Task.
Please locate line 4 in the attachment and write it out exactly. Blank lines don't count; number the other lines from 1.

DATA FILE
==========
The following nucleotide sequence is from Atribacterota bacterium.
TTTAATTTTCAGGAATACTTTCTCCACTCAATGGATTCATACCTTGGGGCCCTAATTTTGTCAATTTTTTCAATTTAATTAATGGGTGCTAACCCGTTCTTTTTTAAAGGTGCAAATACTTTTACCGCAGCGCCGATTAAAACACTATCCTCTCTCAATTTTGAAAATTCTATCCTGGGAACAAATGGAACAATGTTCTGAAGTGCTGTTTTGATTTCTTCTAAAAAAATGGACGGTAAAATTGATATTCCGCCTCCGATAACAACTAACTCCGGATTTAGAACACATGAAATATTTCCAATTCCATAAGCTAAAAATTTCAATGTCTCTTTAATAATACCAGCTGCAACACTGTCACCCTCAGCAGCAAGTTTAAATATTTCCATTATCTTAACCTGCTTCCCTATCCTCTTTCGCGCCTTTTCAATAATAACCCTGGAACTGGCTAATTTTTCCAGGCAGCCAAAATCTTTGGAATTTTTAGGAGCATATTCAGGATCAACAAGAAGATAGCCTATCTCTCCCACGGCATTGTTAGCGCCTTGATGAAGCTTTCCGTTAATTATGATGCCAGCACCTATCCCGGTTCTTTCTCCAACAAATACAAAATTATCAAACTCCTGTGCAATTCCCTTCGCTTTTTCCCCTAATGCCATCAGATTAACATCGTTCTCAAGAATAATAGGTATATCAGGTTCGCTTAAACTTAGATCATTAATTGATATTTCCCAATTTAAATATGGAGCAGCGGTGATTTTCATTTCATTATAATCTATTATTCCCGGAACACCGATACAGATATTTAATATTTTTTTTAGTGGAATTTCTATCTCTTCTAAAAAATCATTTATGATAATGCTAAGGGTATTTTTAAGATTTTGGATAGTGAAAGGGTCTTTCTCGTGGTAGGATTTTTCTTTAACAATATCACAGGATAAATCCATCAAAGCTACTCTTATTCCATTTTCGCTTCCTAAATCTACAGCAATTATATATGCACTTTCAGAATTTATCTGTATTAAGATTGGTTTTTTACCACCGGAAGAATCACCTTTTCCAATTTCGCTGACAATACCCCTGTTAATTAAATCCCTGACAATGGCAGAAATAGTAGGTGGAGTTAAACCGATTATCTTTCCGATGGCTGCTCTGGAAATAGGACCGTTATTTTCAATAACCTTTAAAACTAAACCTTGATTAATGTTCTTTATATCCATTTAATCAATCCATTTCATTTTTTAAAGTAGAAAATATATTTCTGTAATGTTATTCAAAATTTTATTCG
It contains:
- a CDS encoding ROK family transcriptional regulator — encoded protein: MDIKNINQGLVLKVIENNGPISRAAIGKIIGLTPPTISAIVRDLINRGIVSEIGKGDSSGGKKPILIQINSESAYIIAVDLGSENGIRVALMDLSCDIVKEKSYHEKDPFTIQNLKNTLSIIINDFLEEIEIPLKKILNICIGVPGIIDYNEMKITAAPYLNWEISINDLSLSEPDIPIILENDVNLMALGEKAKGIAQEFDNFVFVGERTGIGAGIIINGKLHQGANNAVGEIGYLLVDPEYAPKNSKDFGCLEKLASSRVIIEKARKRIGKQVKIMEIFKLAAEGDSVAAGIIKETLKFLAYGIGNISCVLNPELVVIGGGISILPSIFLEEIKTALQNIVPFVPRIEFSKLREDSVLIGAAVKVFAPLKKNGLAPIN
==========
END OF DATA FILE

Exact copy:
- a CDS encoding ROK family transcriptional regulator — encoded protein: MDIKNINQGLVLKVIENNGPISRAAIGKIIGLTPPTISAIVRDLINRGIVSEIGKGDSSGGKKPILIQINSESAYIIAVDLGSENGIRVALMDLSCDIVKEKSYHEKDPFTIQNLKNTLSIIINDFLEEIEIPLKKILNICIGVPGIIDYNEMKITAAPYLNWEISINDLSLSEPDIPIILENDVNLMALGEKAKGIAQEFDNFVFVGERTGIGAGIIINGKLHQGANNAVGEIGYLLVDPEYAPKNSKDFGCLEKLASSRVIIEKARKRIGKQVKIMEIFKLAAEGDSVAAGIIKETLKFLAYGIGNISCVLNPELVVIGGGISILPSIFLEEIKTALQNIVPFVPRIEFSKLREDSVLIGAAVKVFAPLKKNGLAPIN